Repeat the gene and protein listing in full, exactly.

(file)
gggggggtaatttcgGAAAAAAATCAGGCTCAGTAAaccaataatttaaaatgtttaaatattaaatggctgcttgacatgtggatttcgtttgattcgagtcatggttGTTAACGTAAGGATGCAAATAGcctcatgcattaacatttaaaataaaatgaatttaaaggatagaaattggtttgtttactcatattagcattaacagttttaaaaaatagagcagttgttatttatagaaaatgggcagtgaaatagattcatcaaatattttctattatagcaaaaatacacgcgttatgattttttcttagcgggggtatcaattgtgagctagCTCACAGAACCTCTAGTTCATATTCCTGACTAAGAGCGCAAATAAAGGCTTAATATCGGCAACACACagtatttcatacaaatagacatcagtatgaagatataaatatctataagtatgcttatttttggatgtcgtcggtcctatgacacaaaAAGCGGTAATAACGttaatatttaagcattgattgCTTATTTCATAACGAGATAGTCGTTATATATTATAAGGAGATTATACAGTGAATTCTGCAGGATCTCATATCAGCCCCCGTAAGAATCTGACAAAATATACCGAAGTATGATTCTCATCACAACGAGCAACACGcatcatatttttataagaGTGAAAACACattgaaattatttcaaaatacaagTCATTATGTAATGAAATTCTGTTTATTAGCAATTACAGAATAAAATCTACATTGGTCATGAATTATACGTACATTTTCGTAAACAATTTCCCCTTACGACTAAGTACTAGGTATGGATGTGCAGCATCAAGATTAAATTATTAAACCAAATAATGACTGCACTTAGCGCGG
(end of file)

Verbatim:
gggggggtaatttcgGAAAAAAATCAGGCTCAGTAAaccaataatttaaaatgtttaaatattaaatggctgcttgacatgtggatttcgtttgattcgagtcatggttGTTAACGTAAGGATGCAAATAGcctcatgcattaacatttaaaataaaatgaatttaaaggatagaaattggtttgtttactcatattagcattaacagttttaaaaaatagagcagttgttatttatagaaaatgggcagtgaaatagattcatcaaatattttctattatagcaaaaatacacgcgttatgattttttcttagcgggggtatcaattgtgagctagCTCACAGAACCTCTAGTTCATATTCCTGACTAAGAGCGCAAATAAAGGCTTAATATCGGCAACACACagtatttcatacaaatagacatcagtatgaagatataaatatctataagtatgcttatttttggatgtcgtcggtcctatgacacaaaAAGCGGTAATAACGttaatatttaagcattgattgCTTATTTCATAACGAGATAGTCGTTATATATTATAAGGAGATTATACAGTGAATTCTGCAGGATCTCATATCAGCCCCCGTAAGAATCTGACAAAATATACCGAAGTATGATTCTCATCACAACGAGCAACACGcatcatatttttataagaGTGAAAACACattgaaattatttcaaaatacaagTCATTATGTAATGAAATTCTGTTTATTAGCAATTACAGAATAAAATCTACATTGGTCATGAATTATACGTACATTTTCGTAAACAATTTCCCCTTACGACTAAGTACTAGGTATGGATGTGCAGCATCAAGATTAAATTATTAAACCAAATAATGACTGCACTTAGCGCGG